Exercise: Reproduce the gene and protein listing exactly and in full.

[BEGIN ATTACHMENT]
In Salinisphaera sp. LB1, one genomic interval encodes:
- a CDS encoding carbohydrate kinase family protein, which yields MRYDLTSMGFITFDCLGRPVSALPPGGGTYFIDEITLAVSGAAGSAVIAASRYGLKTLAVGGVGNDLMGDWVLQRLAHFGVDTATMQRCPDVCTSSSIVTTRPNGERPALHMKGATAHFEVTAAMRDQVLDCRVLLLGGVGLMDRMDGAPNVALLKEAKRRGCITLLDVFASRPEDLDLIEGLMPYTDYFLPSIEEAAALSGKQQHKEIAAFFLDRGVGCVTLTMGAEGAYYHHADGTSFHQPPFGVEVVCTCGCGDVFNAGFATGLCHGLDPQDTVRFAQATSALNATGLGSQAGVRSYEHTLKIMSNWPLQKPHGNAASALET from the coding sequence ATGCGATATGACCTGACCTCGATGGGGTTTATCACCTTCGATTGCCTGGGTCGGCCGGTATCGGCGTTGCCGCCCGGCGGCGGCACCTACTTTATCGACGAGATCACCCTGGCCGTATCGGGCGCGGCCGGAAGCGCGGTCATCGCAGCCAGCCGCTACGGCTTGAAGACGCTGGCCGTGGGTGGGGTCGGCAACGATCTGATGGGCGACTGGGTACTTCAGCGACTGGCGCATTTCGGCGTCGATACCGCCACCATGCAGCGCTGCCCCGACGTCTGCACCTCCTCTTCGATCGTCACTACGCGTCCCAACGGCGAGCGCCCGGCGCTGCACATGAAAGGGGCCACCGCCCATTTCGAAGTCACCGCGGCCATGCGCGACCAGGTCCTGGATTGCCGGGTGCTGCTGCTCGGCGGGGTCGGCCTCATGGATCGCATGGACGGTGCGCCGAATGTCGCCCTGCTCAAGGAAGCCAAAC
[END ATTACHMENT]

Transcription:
In Salinisphaera sp. LB1, one genomic interval encodes:
- a CDS encoding carbohydrate kinase family protein, which yields MRYDLTSMGFITFDCLGRPVSALPPGGGTYFIDEITLAVSGAAGSAVIAASRYGLKTLAVGGVGNDLMGDWVLQRLAHFGVDTATMQRCPDVCTSSSIVTTRPNGERPALHMKGATAHFEVTAAMRDQVLDCRVLLLGGVGLMDRMDGAPNVALLKEAKRRGCITLLDVFASRPEDLDLIEGLMPYTDYFLPSIEEAAALSGKQQHKEIAAFFLDRGVGCVTLTMGAEGAYYHHADGTSFHQPPFGVEVVCTCGCGDVFNAGFATGLCHGLDPQDTVRFAQATSALNATGLGSQAGVRSYEHTLKIMSNWPLQKPHGNAASALET from the coding sequence ATGCGATATGACCTGACCTCGATGGGGTTTATCACCTTCGATTGCCTGGGTCGGCCGGTATCGGCGTTGCCGCCCGGCGGCGGCACCTACTTTATCGACGAGATCACCCTGGCCGTATCGGGCGCGGCCGGAAGCGCGGTCATCGCAGCCAGCCGCTACGGCTTGAAGACGCTGGCCGTGGGTGGGGTCGGCAACGATCTGATGGGCGACTGGGTACTTCAGCGACTGGCGCATTTCGGCGTCGATACCGCCACCATGCAGCGCTGCCCCGACGTCTGCACCTCCTCTTCGATCGTCACTACGCGTCCCAACGGCGAGCGCCCGGCGCTGCACATGAAAGGGGCCACCGCCCATTTCGAAGTCACCGCGGCCATGCGCGACCAGGTCCTGGATTGCCGGGTGCTGCTGCTCGGCGGGGTCGGCCTCATGGATCGCATGGACGGTGCGCCGAATGTCGCCCTGCTCAAGGAAGCCAAAC